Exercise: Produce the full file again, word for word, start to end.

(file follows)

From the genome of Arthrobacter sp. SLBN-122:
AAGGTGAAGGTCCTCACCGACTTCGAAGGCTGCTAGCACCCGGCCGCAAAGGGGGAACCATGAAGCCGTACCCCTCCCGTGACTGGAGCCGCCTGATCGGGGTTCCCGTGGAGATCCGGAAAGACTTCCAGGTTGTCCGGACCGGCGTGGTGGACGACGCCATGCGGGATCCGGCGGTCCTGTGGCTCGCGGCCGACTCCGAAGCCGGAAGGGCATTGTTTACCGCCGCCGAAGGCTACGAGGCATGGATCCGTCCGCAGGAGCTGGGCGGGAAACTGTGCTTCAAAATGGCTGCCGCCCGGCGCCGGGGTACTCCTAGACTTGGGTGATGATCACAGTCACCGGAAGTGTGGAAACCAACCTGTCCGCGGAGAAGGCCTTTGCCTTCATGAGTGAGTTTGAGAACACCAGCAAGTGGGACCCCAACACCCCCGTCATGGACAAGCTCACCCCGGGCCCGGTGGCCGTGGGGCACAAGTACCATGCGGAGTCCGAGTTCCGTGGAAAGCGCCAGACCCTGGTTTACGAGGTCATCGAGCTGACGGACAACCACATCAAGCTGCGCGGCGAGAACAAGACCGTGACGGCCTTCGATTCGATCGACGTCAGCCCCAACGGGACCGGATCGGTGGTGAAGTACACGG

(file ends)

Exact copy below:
From the genome of Arthrobacter sp. SLBN-122:
AAGGTGAAGGTCCTCACCGACTTCGAAGGCTGCTAGCACCCGGCCGCAAAGGGGGAACCATGAAGCCGTACCCCTCCCGTGACTGGAGCCGCCTGATCGGGGTTCCCGTGGAGATCCGGAAAGACTTCCAGGTTGTCCGGACCGGCGTGGTGGACGACGCCATGCGGGATCCGGCGGTCCTGTGGCTCGCGGCCGACTCCGAAGCCGGAAGGGCATTGTTTACCGCCGCCGAAGGCTACGAGGCATGGATCCGTCCGCAGGAGCTGGGCGGGAAACTGTGCTTCAAAATGGCTGCCGCCCGGCGCCGGGGTACTCCTAGACTTGGGTGATGATCACAGTCACCGGAAGTGTGGAAACCAACCTGTCCGCGGAGAAGGCCTTTGCCTTCATGAGTGAGTTTGAGAACACCAGCAAGTGGGACCCCAACACCCCCGTCATGGACAAGCTCACCCCGGGCCCGGTGGCCGTGGGGCACAAGTACCATGCGGAGTCCGAGTTCCGTGGAAAGCGCCAGACCCTGGTTTACGAGGTCATCGAGCTGACGGACAACCACATCAAGCTGCGCGGCGAGAACAAGACCGTGACGGCCTTCGATTCGATCGACGTCAGCCCCAACGGGACCGGATCGGTGGTGAAGTACACGG